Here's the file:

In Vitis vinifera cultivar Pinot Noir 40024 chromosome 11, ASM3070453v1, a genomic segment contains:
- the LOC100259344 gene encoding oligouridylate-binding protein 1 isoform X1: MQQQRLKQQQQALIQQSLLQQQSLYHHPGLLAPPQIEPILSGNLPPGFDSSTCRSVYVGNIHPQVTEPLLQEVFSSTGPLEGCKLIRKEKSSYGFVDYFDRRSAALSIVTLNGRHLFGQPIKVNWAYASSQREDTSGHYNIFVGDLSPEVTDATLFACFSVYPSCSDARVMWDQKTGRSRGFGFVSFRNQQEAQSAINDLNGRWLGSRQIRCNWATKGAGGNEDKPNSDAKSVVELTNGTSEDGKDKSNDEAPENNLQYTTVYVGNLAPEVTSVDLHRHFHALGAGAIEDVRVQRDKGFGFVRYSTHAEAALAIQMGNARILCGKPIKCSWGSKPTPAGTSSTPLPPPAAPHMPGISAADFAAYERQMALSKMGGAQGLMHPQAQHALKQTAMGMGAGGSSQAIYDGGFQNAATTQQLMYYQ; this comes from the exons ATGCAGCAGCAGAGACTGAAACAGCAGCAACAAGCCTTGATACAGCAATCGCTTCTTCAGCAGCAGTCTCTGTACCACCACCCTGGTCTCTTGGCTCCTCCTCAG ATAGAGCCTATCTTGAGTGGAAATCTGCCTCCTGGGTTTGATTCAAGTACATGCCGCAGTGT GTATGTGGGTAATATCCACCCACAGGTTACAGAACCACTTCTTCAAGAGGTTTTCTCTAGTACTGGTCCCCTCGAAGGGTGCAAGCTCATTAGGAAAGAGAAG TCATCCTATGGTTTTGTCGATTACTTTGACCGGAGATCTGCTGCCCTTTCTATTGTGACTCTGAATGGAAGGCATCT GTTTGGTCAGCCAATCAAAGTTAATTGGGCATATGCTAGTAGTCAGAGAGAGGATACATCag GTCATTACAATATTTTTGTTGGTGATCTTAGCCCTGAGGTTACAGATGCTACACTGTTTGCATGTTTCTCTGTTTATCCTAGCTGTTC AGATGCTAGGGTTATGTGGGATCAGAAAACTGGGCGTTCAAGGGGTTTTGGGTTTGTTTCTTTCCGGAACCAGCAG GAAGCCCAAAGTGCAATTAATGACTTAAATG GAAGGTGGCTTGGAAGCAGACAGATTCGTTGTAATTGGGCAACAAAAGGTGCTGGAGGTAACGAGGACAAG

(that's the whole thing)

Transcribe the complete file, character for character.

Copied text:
In Vitis vinifera cultivar Pinot Noir 40024 chromosome 11, ASM3070453v1, a genomic segment contains:
- the LOC100259344 gene encoding oligouridylate-binding protein 1 isoform X1: MQQQRLKQQQQALIQQSLLQQQSLYHHPGLLAPPQIEPILSGNLPPGFDSSTCRSVYVGNIHPQVTEPLLQEVFSSTGPLEGCKLIRKEKSSYGFVDYFDRRSAALSIVTLNGRHLFGQPIKVNWAYASSQREDTSGHYNIFVGDLSPEVTDATLFACFSVYPSCSDARVMWDQKTGRSRGFGFVSFRNQQEAQSAINDLNGRWLGSRQIRCNWATKGAGGNEDKPNSDAKSVVELTNGTSEDGKDKSNDEAPENNLQYTTVYVGNLAPEVTSVDLHRHFHALGAGAIEDVRVQRDKGFGFVRYSTHAEAALAIQMGNARILCGKPIKCSWGSKPTPAGTSSTPLPPPAAPHMPGISAADFAAYERQMALSKMGGAQGLMHPQAQHALKQTAMGMGAGGSSQAIYDGGFQNAATTQQLMYYQ; this comes from the exons ATGCAGCAGCAGAGACTGAAACAGCAGCAACAAGCCTTGATACAGCAATCGCTTCTTCAGCAGCAGTCTCTGTACCACCACCCTGGTCTCTTGGCTCCTCCTCAG ATAGAGCCTATCTTGAGTGGAAATCTGCCTCCTGGGTTTGATTCAAGTACATGCCGCAGTGT GTATGTGGGTAATATCCACCCACAGGTTACAGAACCACTTCTTCAAGAGGTTTTCTCTAGTACTGGTCCCCTCGAAGGGTGCAAGCTCATTAGGAAAGAGAAG TCATCCTATGGTTTTGTCGATTACTTTGACCGGAGATCTGCTGCCCTTTCTATTGTGACTCTGAATGGAAGGCATCT GTTTGGTCAGCCAATCAAAGTTAATTGGGCATATGCTAGTAGTCAGAGAGAGGATACATCag GTCATTACAATATTTTTGTTGGTGATCTTAGCCCTGAGGTTACAGATGCTACACTGTTTGCATGTTTCTCTGTTTATCCTAGCTGTTC AGATGCTAGGGTTATGTGGGATCAGAAAACTGGGCGTTCAAGGGGTTTTGGGTTTGTTTCTTTCCGGAACCAGCAG GAAGCCCAAAGTGCAATTAATGACTTAAATG GAAGGTGGCTTGGAAGCAGACAGATTCGTTGTAATTGGGCAACAAAAGGTGCTGGAGGTAACGAGGACAAG